The first AIDS case in the UK was reported in December 1981. Three years later there were just over 100 cases, almost all of them among gay and bisexual men; over 40 of them had died. At a time when homophobia in the UK was deeply entrenched it was unclear when, or if, the government would take action.
In 1987, with a still relatively small but significant number of cases observed among heterosexual people, the UK government launched its first AIDS campaign. Billboards across the country proclaimed the message, ‘Don’t Die of Ignorance’. The posters were accompanied by TV and cinema ads, featuring icebergs (the threat is what you can’t see) and gravestones. Every household in the country received a leaflet, containing some information about how the virus was passed on and what symptoms to watch out for.
Volunteers at London’s Lesbian and Gay Switchboard were surprised and unprepared to find themselves listed in the leaflet as a source for more information. They scrambled to ensure that they had the resources to answer the huge volume of calls they were receiving with accurate and reliable information. They built a folder of information, updating it as new scientific reports came in. This information was so valuable that they started to share it with other helplines, gay or straight, across the country. This ringbound folder became the National AIDS Manual, later abbreviated to NAM.
Thirty-five years later NAM continues to provide independent, accurate and accessible information about HIV. In those early days there were no effective treatments; now someone who is diagnosed promptly and has secure access to HIV medication can expect to live for about as long as someone who does not have the virus. Back then condoms were cautiously advised as a way of preventing HIV transmission during sex; now PrEP, when taken correctly, offers near complete protection while effective treatment reduces the risk of sexual transmission from someone living with HIV to zero. Back then we reached thousands with our printed information, updates mailed or faxed to our partners; now we reach millions of people every year through our website aidsmap.com, as well as through our large range of digital resources.
"NAM is the go to resource for person centred accessible information on HIV. It's supportive of the community of people with HIV and is a fantastic resource for online interpretation particularly of conference data and updating people on policy". Dr Tristan Barber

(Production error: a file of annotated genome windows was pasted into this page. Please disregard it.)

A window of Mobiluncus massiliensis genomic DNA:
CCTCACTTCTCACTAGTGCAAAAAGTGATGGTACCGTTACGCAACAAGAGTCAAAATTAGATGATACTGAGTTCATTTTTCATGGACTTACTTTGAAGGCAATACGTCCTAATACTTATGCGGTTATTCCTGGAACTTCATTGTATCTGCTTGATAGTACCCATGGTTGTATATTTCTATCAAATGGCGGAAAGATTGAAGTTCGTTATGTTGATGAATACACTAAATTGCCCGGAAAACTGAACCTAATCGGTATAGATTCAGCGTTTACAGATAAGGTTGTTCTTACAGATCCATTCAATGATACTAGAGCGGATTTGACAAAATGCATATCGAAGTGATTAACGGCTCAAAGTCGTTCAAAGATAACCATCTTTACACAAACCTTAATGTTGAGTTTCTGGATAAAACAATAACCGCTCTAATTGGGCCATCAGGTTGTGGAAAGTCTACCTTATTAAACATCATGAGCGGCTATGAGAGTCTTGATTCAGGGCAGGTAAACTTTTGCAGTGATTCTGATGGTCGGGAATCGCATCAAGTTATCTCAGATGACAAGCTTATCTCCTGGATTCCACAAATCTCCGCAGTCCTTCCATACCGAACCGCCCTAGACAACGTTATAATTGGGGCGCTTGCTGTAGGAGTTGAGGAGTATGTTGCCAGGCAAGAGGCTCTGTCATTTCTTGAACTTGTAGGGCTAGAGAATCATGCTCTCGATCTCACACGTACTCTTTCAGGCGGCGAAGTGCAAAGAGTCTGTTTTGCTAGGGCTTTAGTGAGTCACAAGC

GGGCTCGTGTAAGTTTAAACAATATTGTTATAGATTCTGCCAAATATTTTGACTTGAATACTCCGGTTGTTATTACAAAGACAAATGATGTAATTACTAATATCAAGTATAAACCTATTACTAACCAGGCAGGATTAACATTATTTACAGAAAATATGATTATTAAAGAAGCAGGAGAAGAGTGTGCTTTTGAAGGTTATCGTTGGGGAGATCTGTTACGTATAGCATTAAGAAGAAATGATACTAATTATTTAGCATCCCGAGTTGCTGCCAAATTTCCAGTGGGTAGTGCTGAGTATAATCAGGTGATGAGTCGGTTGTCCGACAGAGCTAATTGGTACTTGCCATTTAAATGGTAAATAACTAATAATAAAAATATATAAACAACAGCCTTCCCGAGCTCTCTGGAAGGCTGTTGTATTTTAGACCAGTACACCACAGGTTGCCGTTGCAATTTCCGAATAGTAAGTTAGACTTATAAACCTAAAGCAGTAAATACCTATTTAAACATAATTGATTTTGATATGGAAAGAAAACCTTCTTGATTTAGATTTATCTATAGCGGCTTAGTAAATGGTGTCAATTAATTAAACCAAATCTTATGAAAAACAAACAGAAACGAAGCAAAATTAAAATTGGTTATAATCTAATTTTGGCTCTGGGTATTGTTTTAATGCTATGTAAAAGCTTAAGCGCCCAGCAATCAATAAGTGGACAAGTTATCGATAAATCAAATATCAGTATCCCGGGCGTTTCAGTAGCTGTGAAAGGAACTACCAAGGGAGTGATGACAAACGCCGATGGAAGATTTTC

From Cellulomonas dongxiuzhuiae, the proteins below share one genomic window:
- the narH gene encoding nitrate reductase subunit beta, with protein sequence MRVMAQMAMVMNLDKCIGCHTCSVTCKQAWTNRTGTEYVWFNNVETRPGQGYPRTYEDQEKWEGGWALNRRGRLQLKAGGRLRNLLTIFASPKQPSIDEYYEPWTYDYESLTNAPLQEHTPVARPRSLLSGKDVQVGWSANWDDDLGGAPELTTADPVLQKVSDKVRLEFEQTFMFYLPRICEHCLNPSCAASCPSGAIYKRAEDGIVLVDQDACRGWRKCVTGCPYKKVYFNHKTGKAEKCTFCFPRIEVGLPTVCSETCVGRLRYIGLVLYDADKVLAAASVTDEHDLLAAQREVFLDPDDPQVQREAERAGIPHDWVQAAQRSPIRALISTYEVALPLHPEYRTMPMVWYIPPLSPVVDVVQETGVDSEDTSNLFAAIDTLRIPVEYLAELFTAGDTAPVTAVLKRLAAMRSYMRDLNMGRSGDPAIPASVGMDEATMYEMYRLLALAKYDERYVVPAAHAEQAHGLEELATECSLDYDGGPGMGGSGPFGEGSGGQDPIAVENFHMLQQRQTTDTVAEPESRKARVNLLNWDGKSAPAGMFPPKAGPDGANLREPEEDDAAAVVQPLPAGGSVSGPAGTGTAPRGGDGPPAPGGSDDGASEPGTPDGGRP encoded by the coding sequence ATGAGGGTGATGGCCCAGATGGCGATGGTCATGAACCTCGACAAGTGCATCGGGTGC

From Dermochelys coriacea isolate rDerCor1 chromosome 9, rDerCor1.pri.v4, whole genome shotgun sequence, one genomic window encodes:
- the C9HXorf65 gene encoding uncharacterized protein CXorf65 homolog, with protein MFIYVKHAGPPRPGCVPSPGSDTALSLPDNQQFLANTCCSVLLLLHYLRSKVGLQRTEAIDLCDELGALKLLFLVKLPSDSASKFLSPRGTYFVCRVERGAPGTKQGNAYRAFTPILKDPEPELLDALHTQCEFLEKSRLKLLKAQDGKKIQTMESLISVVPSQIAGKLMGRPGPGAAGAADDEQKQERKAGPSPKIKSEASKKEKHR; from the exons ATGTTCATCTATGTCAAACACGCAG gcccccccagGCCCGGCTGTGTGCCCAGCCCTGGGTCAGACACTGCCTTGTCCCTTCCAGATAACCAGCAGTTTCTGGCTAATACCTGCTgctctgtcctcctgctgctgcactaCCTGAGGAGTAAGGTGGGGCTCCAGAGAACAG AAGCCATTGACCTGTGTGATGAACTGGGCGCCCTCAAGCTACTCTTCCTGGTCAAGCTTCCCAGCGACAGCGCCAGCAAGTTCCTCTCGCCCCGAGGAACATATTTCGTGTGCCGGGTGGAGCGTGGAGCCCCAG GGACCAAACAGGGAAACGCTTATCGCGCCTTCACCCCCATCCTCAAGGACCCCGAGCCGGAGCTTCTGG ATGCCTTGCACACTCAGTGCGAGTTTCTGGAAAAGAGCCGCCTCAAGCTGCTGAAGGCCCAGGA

"NAM is an invaluable resource. As a clinician, it gives me peace of mind to know that after I’ve talked to a patient about a particular issue, I can then signpost them to NAM for further information that is accurate and easy to understand." Dr Rageshri Dhairyawan
In the early days of NAM, our writers were mainly young gay men, driven by an urgent need to protect their communities. Now our writers reflect the diversity of the global community of people affected by HIV. Our editorial meetings include writers from Asia, Africa, the Americas as well as Europe; they include people who acquired HIV during sex, or from drug use or who were born with the virus. That diversity of experience make these meetings vibrant and visceral. The energy in those meetings powers through the organisation and all of the services that we provide.
With funding challenges, failures in healthcare systems that have been further exacerbated by the global COVID pandemic, and the persistent prevalence of stigma, we remain frustratingly far from NAM’s vision of a world where HIV is no longer a threat to health or happiness. However, I am frequently honoured to hear from individuals how much we have supported them. Many times I have been told that our accessible information has led to changes, in thinking about treatment or in adjusting to a positive HIV diagnosis, that has been life-saving.
“I cannot tell you how profoundly aidsmap educated me. So thank you so much, hope you stay strong, and funded, because we need you”.
"aidsmap is a major reason why I'm alive, healthy and working today. Thank you to everyone who's working there now and contributed in the past."
As someone living with HIV, it is a privilege to be a part of an organisation that fights for the health and for the rights of people with HIV the world over, that stands firm against the challenges that this virus, and attitudes towards it, present.
The United Kingdom has set itself a goal of ending new HIV transmissions within the country by 2030. The goal is ambitious but it is also achievable, with the right level of support and resource. Other countries and regions are adopting similar ambitious goals. The end to this epidemic is imaginable. Access to accurate, reliable information is central to this target; it is as essential now as it was at the time of NAM’s founding, 35 years ago.
Together we rise to meet the challenge.